Summary: What does upon this rock mean?
Upon This Rock
Rev. Mark A. Barber
Most of us have heard this text preached before and/or studied it in Sunday school. Usually the lesson zeroes in on Peter’s confession of Jesus as the Christ. Additionally, there is usually some discussion on whether Peter was given the prominence in the church above that of the other apostles or whether the rock just refers to Jesus’ confession. These things are and should be discussed. But there is much more in this passage than to proof text the papacy or even upon the confession itself. To do this, we must understand this passage within its context and see all that is taught. When we have done this, we will begin to see how rich this passage is. Let us now examine the passage.
Jesus had just finished warning the disciples against the teaching of the Pharisees and the Sadducees. These two groups were united in their opposition to Jesus, even though their views about Judaism were at loggerheads with each other. It is at this point that Jesus departs for the region of Caesarea Philippi.
To the modern reader in America, it would be easy to overlook the importance of this transition. Some would see this as a means to get away from the persecution of the Pharisees and Saduccees. But would it not be odd to go to the same place where Herod Phillip had his palace, a man whom Jesus called “a fox”? Is this not where John the Baptist had run into trouble and been arrested and beheaded. Would going to Caesarea Philippi then be an attempt to escape the frying pan by jumping into the fire?
Others would see this as a means of Jesus withdrawing from the crowds to give important teaching to His disciples. The parallel account in Luke seems to indicate this, although it does not mention the place where Jesus took them. Indeed it is true that Jesus did have something very important for His disciples to learn, more than appears to us at first.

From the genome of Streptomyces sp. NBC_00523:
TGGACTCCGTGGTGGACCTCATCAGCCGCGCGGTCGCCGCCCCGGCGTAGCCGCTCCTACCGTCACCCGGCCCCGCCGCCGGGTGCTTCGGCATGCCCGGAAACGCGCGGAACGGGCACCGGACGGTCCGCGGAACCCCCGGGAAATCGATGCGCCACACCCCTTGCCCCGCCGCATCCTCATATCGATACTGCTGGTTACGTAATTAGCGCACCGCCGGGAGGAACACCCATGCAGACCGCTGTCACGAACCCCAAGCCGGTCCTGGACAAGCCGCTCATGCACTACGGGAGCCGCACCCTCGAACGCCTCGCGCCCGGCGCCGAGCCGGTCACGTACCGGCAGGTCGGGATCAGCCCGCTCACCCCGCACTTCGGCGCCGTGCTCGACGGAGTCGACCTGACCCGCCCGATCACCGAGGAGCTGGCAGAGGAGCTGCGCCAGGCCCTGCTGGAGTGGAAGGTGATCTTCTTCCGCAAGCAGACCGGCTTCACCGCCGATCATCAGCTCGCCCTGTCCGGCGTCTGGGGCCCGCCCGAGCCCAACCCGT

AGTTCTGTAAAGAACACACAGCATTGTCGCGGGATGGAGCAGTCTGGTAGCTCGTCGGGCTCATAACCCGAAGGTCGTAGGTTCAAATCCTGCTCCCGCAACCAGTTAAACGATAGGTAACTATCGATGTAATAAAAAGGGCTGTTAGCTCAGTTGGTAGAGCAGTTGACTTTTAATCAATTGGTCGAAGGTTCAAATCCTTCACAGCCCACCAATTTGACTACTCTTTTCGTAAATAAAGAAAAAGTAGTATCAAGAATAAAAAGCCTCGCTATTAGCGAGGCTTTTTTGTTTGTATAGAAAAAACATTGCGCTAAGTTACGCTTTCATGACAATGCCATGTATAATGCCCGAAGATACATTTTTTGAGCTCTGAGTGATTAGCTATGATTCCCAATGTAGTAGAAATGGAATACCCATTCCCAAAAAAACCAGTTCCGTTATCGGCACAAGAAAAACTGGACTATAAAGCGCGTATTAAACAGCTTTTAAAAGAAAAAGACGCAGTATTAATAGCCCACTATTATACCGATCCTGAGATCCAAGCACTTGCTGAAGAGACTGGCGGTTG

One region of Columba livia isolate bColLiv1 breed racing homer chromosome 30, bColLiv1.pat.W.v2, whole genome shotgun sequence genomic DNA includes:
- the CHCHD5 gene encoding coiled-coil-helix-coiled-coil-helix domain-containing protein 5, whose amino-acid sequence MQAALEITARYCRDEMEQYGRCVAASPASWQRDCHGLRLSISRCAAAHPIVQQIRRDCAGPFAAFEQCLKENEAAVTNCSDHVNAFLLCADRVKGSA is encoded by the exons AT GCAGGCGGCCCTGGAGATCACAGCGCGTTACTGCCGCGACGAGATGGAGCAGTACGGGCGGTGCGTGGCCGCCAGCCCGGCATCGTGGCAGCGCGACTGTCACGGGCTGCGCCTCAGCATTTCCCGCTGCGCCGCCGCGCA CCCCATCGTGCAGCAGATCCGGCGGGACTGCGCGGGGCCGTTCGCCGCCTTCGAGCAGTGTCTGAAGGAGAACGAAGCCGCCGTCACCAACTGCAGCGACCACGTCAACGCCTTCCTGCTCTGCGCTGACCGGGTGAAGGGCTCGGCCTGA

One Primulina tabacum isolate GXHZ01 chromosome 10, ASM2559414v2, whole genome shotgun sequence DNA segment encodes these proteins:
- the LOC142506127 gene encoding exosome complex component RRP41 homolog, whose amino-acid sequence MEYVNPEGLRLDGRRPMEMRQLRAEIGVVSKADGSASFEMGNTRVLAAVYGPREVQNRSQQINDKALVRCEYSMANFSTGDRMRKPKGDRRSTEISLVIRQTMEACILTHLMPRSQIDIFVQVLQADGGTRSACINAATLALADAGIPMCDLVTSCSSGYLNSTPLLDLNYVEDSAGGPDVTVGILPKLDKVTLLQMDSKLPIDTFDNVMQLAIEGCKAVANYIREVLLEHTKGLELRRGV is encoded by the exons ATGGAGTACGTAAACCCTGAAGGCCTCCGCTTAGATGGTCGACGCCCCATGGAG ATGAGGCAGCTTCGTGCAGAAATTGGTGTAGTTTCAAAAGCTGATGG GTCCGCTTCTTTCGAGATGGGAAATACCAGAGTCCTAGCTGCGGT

To cross over to Caesarea Philippi was to cross into Gentile territory. The importance of this statement cannot be overstated. It represented a territory whose culture would seem utterly hostile to the Palestinian Jews who made up Jesus’ disciples. There was already enough Gentile intrusion and influence in the land of Palestine itself, even in the holy city of Jerusalem. Jesus had also taken the disciples into Gentile territory before. He had taken them to Decapolis, the ten Gentile villages east of the Sea of Galilee and to the land of the Gadarenes where the demoniac had been delivered from a legion of demons in the cemetery there. The feeding of the 4,000 took place in Gentile territory. And Jesus healed a Gentile woman’s daughter while on a mission to the Gentile region of Tyre and Sidon.
But the region of Caesarea Philippi was very, very pagan. In the ancient times, it was a center of Baal worship. From a cave every year, it was believed that Baal and his female consort Asherah emerged as from the dead. Their sexual union, ritualized by temple prostitutes, restored fertility to the dead earth. In the worship of these gods, the firstborn children were sacrificed in hopes of having many more children. The ancient Israelites had become ensnared in the worship of Baal which caused Yahweh to send them out of the land into captivity. The remnant of the Jews who returned from the Babylonian captivity had learned their lesson, or so they thought. They corrupted the title Baal-Zebul which means “exalted lord” to Baal Zebub which means “lord of the flies” in mock contempt. This is the same Baalzebub which the Jewish leaders had accused Jesus of using to exorcise demons. So this would come as quite a shock that Jesus would lead them there.